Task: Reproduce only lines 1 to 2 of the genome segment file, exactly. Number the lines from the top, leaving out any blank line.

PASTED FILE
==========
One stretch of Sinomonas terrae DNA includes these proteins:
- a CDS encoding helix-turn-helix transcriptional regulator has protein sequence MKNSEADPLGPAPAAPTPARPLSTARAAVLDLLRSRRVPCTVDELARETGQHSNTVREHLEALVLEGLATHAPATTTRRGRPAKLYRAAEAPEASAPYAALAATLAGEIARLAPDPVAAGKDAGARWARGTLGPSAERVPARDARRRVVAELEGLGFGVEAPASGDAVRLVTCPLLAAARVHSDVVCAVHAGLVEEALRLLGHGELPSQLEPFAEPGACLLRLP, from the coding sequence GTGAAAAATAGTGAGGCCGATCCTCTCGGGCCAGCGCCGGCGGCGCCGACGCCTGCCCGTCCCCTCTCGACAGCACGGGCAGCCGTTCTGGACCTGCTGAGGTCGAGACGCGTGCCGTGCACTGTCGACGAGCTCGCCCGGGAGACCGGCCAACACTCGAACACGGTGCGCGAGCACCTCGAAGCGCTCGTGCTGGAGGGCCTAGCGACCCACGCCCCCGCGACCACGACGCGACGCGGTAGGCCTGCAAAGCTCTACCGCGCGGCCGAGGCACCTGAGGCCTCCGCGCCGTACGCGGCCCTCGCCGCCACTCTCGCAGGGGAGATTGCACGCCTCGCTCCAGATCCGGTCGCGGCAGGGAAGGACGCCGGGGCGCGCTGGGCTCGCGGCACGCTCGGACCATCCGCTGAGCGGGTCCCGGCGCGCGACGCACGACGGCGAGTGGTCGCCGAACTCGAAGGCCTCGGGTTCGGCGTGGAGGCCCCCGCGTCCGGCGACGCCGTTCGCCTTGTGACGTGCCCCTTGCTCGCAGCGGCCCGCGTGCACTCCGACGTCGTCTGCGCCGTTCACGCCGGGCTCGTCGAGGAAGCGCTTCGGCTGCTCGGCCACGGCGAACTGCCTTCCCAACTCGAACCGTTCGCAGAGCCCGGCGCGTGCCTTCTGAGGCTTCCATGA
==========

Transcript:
One stretch of Sinomonas terrae DNA includes these proteins:
- a CDS encoding helix-turn-helix transcriptional regulator has protein sequence MKNSEADPLGPAPAAPTPARPLSTARAAVLDLLRSRRVPCTVDELARETGQHSNTVREHLEALVLEGLATHAPATTTRRGRPAKLYRAAEAPEASAPYAALAATLAGEIARLAPDPVAAGKDAGARWARGTLGPSAERVPARDARRRVVAELEGLGFGVEAPASGDAVRLVTCPLLAAARVHSDVVCAVHAGLVEEALRLLGHGELPSQLEPFAEPGACLLRLP, from the coding sequence GTGAAAAATAGTGAGGCCGATCCTCTCGGGCCAGCGCCGGCGGCGCCGACGCCTGCCCGTCCCCTCTCGACAGCACGGGCAGCCGTTCTGGACCTGCTGAGGTCGAGACGCGTGCCGTGCACTGTCGACGAGCTCGCCCGGGAGACCGGCCAACACTCGAACACGGTGCGCGAGCACCTCGAAGCGCTCGTGCTGGAGGGCCTAGCGACCCACGCCCCCGCGACCACGACGCGACGCGGTAGGCCTGCAAAGCTCTACCGCGCGGCCGAGGCACCTGAGGCCTCCGCGCCGTACGCGGCCCTCGCCGCCACTCTCGCAGGGGAGATTGCACGCCTCGCTCCAGATCCGGTCGCGGCAGGGAAGGACGCCGGGGCGCGCTGGGCTCGCGGCACGCTCGGACCATCCGCTGAGCGGGTCCCGGCGCGCGACGCACGACGGCGAGTGGTCGCCGAACTCGAAGGCCTCGGGTTCGGCGTGGAGGCCCCCGCGTCCGGCGACGCCGTTCGCCTTGTGACGTGCCCCTTGCTCGCAGCGGCCCGCGTGCACTCCGACGTCGTCTGCGCCGTTCACGCCGGGCTCGTCGAGGAAGCGCTTCGGCTGCTCGGCCACGGCGAACTGCCTTCCCAACTCGAACCGTTCGCAGAGCCCGGCGCGTGCCTTCTGAGGCTTCCATGA